The Barros affair first caused shockwavesin January 2015 when Francis appointed him bishop of Osorno, Chile, over the objections of the leadership of Chile's bishops' conference and many local priests and laity. They accepted as credible the testimony against Karadima, a prominent Chilean cleric who was sanctioned by the Vatican in 2011 for abusing minors. Barros was a Karadima protege, and according to Cruz and other victims, he witnessed the abuse and did nothing.

"Holy Father, I write you this letter because I am tired of fighting, of crying and suffering," Cruz wrote in Francis's native Spanish. "Our story is well known and there's no need to repeat it, except to tell you of the horror of having lived this abuse and how I wanted to kill myself."

Vatican's about-face

Cruz and other survivors had for years denounced the coverup of Karadima's crimes, but were dismissed as liars by the Chilean church hierarchy and the Vatican's own ambassador in Santiago, who refused their repeated requests to meet before and after Barros was appointed.

After Francis's comments backing the Chilean hierarchy caused such an outcry in Chile, he was forced last week to do an about-face: The Vatican announced it was sending in its most respected sex-crimes investigator to take testimony from Cruz and others about Barros.

In the letter to the Pope, Cruz begs for Francis to listen to him and make good on his pledge of "zero tolerance."

"Holy Father, it's bad enough that we suffered such tremendous pain and anguish from the sexual and psychological abuse, but the terrible mistreatment we received from our pastors is almost worse," he wrote.

Cruz goes on to detail in explicit terms the homo-eroticized nature of the circle of priests and young boys around Karadima, the charismatic preacher whose El Bosque community in the well-to-do Santiago neighbourhood of Providencia produced dozens of priestly vocations and five bishops, including Barros.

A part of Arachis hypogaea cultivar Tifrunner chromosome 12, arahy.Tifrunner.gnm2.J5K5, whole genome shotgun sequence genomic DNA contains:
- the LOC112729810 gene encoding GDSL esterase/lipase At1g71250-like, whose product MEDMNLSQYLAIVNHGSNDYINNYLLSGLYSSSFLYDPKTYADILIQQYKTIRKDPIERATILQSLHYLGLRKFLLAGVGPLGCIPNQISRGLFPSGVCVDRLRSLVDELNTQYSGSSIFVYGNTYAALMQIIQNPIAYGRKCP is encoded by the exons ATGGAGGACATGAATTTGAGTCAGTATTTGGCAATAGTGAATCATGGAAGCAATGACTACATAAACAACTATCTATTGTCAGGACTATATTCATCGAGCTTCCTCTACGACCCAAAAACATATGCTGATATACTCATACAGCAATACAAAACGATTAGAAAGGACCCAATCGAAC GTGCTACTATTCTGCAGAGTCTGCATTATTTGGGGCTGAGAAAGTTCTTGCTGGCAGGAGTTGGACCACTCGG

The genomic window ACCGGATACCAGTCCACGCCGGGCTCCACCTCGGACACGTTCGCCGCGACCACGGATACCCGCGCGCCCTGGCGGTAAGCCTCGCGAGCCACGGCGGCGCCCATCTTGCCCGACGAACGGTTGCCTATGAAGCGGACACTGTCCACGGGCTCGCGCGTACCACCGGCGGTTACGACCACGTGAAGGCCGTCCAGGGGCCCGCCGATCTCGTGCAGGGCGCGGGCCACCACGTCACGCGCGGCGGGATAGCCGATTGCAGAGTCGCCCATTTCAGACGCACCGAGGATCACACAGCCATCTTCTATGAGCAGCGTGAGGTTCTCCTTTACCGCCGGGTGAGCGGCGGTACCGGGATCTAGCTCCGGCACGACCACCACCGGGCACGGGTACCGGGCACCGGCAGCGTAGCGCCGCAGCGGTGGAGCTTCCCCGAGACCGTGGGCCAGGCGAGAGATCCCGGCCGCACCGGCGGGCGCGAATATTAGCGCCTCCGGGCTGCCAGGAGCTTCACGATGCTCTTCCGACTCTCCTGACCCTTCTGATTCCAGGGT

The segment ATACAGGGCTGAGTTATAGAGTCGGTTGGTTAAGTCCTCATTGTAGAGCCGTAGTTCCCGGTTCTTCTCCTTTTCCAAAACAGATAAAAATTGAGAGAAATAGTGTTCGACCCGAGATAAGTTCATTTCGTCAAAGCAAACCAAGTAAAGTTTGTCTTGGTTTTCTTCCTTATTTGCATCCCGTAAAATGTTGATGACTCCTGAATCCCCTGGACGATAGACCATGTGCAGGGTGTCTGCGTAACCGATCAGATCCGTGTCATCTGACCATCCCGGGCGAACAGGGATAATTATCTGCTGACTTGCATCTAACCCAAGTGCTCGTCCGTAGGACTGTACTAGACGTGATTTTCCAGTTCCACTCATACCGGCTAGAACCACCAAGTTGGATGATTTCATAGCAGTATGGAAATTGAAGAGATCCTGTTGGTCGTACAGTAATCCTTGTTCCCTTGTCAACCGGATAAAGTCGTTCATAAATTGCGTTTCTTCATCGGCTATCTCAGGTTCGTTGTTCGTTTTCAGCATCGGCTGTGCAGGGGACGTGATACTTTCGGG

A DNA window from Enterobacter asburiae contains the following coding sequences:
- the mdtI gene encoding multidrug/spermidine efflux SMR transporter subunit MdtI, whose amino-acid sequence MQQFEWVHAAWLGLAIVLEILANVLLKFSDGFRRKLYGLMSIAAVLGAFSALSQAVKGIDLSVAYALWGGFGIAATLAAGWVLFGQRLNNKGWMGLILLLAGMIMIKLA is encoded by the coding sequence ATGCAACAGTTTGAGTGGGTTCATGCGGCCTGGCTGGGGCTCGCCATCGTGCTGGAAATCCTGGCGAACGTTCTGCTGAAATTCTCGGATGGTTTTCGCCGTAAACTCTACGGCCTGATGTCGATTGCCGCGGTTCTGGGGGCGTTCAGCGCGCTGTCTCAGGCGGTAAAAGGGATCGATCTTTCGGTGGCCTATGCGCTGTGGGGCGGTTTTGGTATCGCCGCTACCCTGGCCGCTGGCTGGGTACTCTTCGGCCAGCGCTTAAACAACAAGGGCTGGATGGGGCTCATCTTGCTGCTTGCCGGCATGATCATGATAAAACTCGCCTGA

He described how Karadima would kiss Barros and fondle his genitals, and do the same with younger priests and teens, and how young priests and seminarians would fight to sit next to Karadima at the table to receive his affections.

"More difficult and tough was when we were in Karadima's room and Juan Barrosif he was not kissing Karadimawould watch when Karadima would touch usthe minorsand make us kiss him, saying: 'Put your mouth near mine and stick out your tongue.' He would stick his out and kiss us with his tongue," Cruz told the Pope. "Juan Barros was a witness to all this innumerable times, not just with me but with others as well.

"Juan Barros covered up everything that I have told you," he added.

'I never knew anything'

Barros has repeatedly denied witnessing any abuse or covering it up.

"I never knew anything about, nor ever imagined, the serious abuses which that priest committed against the victims," he told The Associated Pressrecently. "I have never approved of nor participated in such serious, dishonest acts, and I have never been convicted by any tribunal of such things."

'An unfavourable response'

'If anyone can give me evidence, I will be the first to listen.' - Pope Francis

'Discredited exile'


Continue reading at CBC »